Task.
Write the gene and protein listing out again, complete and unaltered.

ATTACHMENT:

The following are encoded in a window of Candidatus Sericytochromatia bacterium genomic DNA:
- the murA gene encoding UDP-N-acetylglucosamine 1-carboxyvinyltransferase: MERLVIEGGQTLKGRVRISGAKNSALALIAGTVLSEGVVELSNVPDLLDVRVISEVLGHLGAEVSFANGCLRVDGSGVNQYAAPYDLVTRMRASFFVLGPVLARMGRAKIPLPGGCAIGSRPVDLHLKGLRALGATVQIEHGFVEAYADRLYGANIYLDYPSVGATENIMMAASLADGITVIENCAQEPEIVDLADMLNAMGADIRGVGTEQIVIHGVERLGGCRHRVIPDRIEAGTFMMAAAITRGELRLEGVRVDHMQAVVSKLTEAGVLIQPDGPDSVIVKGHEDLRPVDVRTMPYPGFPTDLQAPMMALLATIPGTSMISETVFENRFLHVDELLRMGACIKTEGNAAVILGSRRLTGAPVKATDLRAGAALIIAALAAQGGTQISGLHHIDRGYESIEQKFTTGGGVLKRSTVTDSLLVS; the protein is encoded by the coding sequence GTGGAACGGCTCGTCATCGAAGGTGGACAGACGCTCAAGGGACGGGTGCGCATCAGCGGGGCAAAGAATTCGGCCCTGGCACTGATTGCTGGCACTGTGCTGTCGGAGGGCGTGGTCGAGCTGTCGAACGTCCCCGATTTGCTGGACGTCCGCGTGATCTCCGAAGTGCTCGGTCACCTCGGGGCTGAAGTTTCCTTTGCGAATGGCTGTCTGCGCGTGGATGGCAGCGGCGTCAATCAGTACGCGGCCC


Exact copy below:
The following are encoded in a window of Candidatus Sericytochromatia bacterium genomic DNA:
- the murA gene encoding UDP-N-acetylglucosamine 1-carboxyvinyltransferase: MERLVIEGGQTLKGRVRISGAKNSALALIAGTVLSEGVVELSNVPDLLDVRVISEVLGHLGAEVSFANGCLRVDGSGVNQYAAPYDLVTRMRASFFVLGPVLARMGRAKIPLPGGCAIGSRPVDLHLKGLRALGATVQIEHGFVEAYADRLYGANIYLDYPSVGATENIMMAASLADGITVIENCAQEPEIVDLADMLNAMGADIRGVGTEQIVIHGVERLGGCRHRVIPDRIEAGTFMMAAAITRGELRLEGVRVDHMQAVVSKLTEAGVLIQPDGPDSVIVKGHEDLRPVDVRTMPYPGFPTDLQAPMMALLATIPGTSMISETVFENRFLHVDELLRMGACIKTEGNAAVILGSRRLTGAPVKATDLRAGAALIIAALAAQGGTQISGLHHIDRGYESIEQKFTTGGGVLKRSTVTDSLLVS; the protein is encoded by the coding sequence GTGGAACGGCTCGTCATCGAAGGTGGACAGACGCTCAAGGGACGGGTGCGCATCAGCGGGGCAAAGAATTCGGCCCTGGCACTGATTGCTGGCACTGTGCTGTCGGAGGGCGTGGTCGAGCTGTCGAACGTCCCCGATTTGCTGGACGTCCGCGTGATCTCCGAAGTGCTCGGTCACCTCGGGGCTGAAGTTTCCTTTGCGAATGGCTGTCTGCGCGTGGATGGCAGCGGCGTCAATCAGTACGCGGCCC